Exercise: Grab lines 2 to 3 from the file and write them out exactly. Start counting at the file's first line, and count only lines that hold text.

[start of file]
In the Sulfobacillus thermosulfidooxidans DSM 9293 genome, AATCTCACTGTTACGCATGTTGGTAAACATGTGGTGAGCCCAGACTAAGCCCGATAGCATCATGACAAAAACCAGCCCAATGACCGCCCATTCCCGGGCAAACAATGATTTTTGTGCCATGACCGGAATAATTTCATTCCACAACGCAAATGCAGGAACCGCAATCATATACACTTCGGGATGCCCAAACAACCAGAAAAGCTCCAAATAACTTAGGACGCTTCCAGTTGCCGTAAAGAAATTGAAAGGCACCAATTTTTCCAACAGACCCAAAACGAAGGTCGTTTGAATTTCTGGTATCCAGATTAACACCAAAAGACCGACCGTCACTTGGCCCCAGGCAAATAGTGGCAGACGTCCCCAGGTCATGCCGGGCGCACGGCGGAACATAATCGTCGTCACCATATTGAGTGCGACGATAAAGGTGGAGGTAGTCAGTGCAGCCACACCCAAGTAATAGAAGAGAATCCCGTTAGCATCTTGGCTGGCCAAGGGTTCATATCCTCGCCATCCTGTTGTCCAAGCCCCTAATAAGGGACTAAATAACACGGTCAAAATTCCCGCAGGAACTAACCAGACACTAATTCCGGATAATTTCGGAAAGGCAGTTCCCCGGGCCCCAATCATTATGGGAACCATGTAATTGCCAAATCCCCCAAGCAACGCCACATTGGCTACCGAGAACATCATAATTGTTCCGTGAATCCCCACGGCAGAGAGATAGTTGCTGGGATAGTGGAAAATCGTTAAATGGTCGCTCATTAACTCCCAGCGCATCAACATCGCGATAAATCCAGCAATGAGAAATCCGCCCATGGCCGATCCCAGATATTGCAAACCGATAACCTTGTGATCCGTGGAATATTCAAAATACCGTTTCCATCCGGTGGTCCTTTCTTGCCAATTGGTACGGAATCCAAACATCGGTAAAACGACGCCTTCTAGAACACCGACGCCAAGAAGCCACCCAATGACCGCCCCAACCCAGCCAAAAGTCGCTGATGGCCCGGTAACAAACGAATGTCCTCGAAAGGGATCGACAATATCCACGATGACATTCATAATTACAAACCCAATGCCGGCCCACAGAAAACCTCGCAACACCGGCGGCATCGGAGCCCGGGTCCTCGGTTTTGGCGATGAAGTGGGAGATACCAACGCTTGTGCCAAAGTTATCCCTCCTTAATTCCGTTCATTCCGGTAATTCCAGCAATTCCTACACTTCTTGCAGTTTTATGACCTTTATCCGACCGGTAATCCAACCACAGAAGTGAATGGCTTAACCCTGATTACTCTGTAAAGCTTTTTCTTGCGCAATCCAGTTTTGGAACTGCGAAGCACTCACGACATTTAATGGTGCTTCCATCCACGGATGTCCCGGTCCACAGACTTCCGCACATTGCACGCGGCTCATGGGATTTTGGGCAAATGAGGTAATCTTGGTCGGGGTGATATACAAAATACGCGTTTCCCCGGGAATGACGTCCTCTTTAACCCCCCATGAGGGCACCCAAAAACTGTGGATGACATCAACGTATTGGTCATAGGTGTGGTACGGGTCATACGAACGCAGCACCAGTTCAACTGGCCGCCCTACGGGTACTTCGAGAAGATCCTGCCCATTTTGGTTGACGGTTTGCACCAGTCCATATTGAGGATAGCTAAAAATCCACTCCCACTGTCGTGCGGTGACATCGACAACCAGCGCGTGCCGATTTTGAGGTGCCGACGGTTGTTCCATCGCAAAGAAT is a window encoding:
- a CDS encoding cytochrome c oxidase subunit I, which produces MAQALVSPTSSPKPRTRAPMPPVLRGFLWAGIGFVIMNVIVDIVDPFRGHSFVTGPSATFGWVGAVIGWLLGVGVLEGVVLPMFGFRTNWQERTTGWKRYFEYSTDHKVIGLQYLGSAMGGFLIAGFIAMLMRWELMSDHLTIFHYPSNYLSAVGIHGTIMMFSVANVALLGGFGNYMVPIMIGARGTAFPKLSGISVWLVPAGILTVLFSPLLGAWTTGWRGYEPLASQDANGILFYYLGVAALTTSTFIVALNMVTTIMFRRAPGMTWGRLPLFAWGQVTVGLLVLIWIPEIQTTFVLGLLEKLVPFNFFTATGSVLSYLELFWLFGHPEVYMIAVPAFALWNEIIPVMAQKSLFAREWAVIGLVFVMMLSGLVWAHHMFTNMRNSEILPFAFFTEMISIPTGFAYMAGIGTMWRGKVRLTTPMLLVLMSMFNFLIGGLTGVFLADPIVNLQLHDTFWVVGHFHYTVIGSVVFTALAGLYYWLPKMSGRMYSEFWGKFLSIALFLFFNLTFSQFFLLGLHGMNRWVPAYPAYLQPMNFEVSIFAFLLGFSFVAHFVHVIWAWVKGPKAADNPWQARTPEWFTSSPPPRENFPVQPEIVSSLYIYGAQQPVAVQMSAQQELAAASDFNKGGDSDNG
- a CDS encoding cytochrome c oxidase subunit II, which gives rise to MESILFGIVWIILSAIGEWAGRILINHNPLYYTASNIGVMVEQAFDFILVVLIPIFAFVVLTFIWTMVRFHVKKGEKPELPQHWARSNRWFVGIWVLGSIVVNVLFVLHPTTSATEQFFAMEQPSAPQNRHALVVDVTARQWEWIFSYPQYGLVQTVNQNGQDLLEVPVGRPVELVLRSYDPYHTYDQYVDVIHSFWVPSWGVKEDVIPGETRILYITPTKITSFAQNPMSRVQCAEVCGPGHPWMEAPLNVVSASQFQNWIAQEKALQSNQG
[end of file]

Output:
- a CDS encoding cytochrome c oxidase subunit I, which produces MAQALVSPTSSPKPRTRAPMPPVLRGFLWAGIGFVIMNVIVDIVDPFRGHSFVTGPSATFGWVGAVIGWLLGVGVLEGVVLPMFGFRTNWQERTTGWKRYFEYSTDHKVIGLQYLGSAMGGFLIAGFIAMLMRWELMSDHLTIFHYPSNYLSAVGIHGTIMMFSVANVALLGGFGNYMVPIMIGARGTAFPKLSGISVWLVPAGILTVLFSPLLGAWTTGWRGYEPLASQDANGILFYYLGVAALTTSTFIVALNMVTTIMFRRAPGMTWGRLPLFAWGQVTVGLLVLIWIPEIQTTFVLGLLEKLVPFNFFTATGSVLSYLELFWLFGHPEVYMIAVPAFALWNEIIPVMAQKSLFAREWAVIGLVFVMMLSGLVWAHHMFTNMRNSEILPFAFFTEMISIPTGFAYMAGIGTMWRGKVRLTTPMLLVLMSMFNFLIGGLTGVFLADPIVNLQLHDTFWVVGHFHYTVIGSVVFTALAGLYYWLPKMSGRMYSEFWGKFLSIALFLFFNLTFSQFFLLGLHGMNRWVPAYPAYLQPMNFEVSIFAFLLGFSFVAHFVHVIWAWVKGPKAADNPWQARTPEWFTSSPPPRENFPVQPEIVSSLYIYGAQQPVAVQMSAQQELAAASDFNKGGDSDNG
- a CDS encoding cytochrome c oxidase subunit II, which gives rise to MESILFGIVWIILSAIGEWAGRILINHNPLYYTASNIGVMVEQAFDFILVVLIPIFAFVVLTFIWTMVRFHVKKGEKPELPQHWARSNRWFVGIWVLGSIVVNVLFVLHPTTSATEQFFAMEQPSAPQNRHALVVDVTARQWEWIFSYPQYGLVQTVNQNGQDLLEVPVGRPVELVLRSYDPYHTYDQYVDVIHSFWVPSWGVKEDVIPGETRILYITPTKITSFAQNPMSRVQCAEVCGPGHPWMEAPLNVVSASQFQNWIAQEKALQSNQG